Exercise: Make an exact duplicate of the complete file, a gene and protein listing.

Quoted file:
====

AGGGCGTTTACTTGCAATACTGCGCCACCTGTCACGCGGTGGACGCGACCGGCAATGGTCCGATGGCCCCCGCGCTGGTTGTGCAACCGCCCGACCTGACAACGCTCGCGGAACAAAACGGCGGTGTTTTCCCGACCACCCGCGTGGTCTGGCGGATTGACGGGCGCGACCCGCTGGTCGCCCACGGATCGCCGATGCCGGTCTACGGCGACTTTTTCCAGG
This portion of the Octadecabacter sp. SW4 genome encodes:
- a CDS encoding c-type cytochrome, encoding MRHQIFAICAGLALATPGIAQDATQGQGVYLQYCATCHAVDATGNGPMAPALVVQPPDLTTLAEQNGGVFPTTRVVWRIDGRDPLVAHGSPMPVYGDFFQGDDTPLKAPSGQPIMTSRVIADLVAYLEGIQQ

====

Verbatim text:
AGGGCGTTTACTTGCAATACTGCGCCACCTGTCACGCGGTGGACGCGACCGGCAATGGTCCGATGGCCCCCGCGCTGGTTGTGCAACCGCCCGACCTGACAACGCTCGCGGAACAAAACGGCGGTGTTTTCCCGACCACCCGCGTGGTCTGGCGGATTGACGGGCGCGACCCGCTGGTCGCCCACGGATCGCCGATGCCGGTCTACGGCGACTTTTTCCAGG
This portion of the Octadecabacter sp. SW4 genome encodes:
- a CDS encoding c-type cytochrome, encoding MRHQIFAICAGLALATPGIAQDATQGQGVYLQYCATCHAVDATGNGPMAPALVVQPPDLTTLAEQNGGVFPTTRVVWRIDGRDPLVAHGSPMPVYGDFFQGDDTPLKAPSGQPIMTSRVIADLVAYLEGIQQ